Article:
Feminist Approaches to Epidemiological Research and Interventions: Addressing the HIV/AIDS Epidemic among African American Women Open Access

Seitz, Scot Raymond (2009)

Permanent URL: https://etd.library.emory.edu/concern/etds/qf85nb349?locale=en
Published

Abstract

There is an increasingly urgent need to develop effective and sustainable
interventions that can curb the HIV/AIDS epidemic among African American women in
the US. In this project I analyze the underlying conceptions of identity and social
structure that many public health researchers draw on when theorizing about the causes
of and interventions for African American women's high HIV transmission rate. Utilizing
Chandra Talpade Mohanty's theory of identity production through local power systems, I
suggest that monolithic understandings of African American women's identity limit
epidemiological research by obscuring how particular African American women's
identities are constructed through social forces and how this identity development
contributes to HIV transmission. Furthermore, drawing on Michel Foucault's formulation
of power, I argue that thinking about contextual forces (e.g., social structure and culture)
as all-powerful arrangements limits public health interventions to two general
approaches: 1) abstract social change or 2) limited, individualized behavior modification.
I propose that Mohanty and Foucault's theories offer a useful conceptual framework for
envisioning how tangible structural interventions can generate lasting health benefits.
Moreover, I suggest that Foucault's conception of power offers a model for designing
structural interventions based on an understanding of positive deviance (PD). This theory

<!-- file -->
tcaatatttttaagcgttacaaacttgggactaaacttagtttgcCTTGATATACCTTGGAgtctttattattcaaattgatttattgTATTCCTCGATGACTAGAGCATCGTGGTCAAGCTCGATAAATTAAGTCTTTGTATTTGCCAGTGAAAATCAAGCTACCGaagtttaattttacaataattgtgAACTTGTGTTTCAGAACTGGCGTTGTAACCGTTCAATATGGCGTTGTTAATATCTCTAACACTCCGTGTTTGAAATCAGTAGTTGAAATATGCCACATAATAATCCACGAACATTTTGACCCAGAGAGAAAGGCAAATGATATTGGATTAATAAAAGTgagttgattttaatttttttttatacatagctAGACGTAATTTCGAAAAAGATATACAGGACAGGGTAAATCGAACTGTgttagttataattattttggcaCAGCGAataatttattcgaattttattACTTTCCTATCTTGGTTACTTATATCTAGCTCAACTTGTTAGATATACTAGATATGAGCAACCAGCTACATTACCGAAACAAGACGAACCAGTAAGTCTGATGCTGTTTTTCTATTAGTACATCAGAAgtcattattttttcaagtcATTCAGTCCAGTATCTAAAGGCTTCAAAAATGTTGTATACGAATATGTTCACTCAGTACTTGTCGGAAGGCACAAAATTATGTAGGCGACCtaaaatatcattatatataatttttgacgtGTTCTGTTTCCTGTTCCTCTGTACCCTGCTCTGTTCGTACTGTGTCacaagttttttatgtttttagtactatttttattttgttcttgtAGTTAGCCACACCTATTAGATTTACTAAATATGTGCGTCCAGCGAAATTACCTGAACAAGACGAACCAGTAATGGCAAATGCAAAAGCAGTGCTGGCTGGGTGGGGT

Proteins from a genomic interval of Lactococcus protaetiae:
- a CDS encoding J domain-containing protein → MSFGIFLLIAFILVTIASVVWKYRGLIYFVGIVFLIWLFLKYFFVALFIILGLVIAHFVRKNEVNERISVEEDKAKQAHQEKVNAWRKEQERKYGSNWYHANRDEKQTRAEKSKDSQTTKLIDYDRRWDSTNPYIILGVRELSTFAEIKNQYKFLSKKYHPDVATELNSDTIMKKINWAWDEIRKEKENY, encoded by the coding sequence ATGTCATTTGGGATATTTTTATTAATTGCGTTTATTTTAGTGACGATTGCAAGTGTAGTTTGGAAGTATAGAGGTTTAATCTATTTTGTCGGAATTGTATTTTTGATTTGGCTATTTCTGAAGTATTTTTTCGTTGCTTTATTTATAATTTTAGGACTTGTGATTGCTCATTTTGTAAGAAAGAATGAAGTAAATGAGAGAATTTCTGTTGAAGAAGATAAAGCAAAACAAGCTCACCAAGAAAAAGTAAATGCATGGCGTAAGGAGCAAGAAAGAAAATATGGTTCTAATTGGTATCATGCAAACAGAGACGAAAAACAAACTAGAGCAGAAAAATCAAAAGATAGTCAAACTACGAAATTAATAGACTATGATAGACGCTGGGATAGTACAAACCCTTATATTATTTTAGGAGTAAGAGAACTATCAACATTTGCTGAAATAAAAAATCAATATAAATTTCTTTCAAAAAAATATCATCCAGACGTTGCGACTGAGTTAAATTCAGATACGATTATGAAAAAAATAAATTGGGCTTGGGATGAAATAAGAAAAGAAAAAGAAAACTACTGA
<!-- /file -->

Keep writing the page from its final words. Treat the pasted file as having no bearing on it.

states that within any community plagued by a particular disease there is always a subset
of at-risk individuals who remain healthy by engaging in particular kinds of behaviors. I
conclude by exploring how a systems approach to PD research can unearth effective
strategies for reducing the disparate rate of HIV infection among African American
women.

Table of Contents


Table of Contents

Introduction . . . . . . . . . . . . . . . . . . . . . . . . . . . . . . . . . . . . . . . . . . . . . . . . . .1
Chapter 1: Theories of Identity and Contextual Forces in Epidemiological Research . . .13
Chapter 2: Conceptual Frameworks for Structural Interventions . . . . . . . . . . . . . . . 41
Chapter 3: A Systems Approach to Positive Deviance Research and Interventions . . . 62
Conclusion . . . . . . . . . . . . . . . . . . . . . . . . . . . . . . . . . . . . . . . . . . . . . . . . . . 84
Works Cited . . . . . . . . . . . . . . . . . . . . . . . . . . . . . . . . . . . . . . . . . . . . . . . . . 87
Primary Sources (Chapter 1) . . . . . . . . . . . . . . . . . . . . . . . . . . . . . . . . . . . . . . 99
Primary Sources (Chapter 2) . . . . . . . . . . . . . . . . . . . . . . . . . . . . . . . . . . . . . .105

About this Honors Thesis

Rights statement
  • Permission granted by the author to include this thesis or dissertation in this repository. All rights reserved by the author. Please contact the author for information regarding the reproduction and use of this thesis or dissertation.
School
Department
Degree
Submission
Language
  • English
Research field
Keyword
Committee Chair / Thesis Advisor
Committee Members
Last modified

Primary PDF

Supplemental Files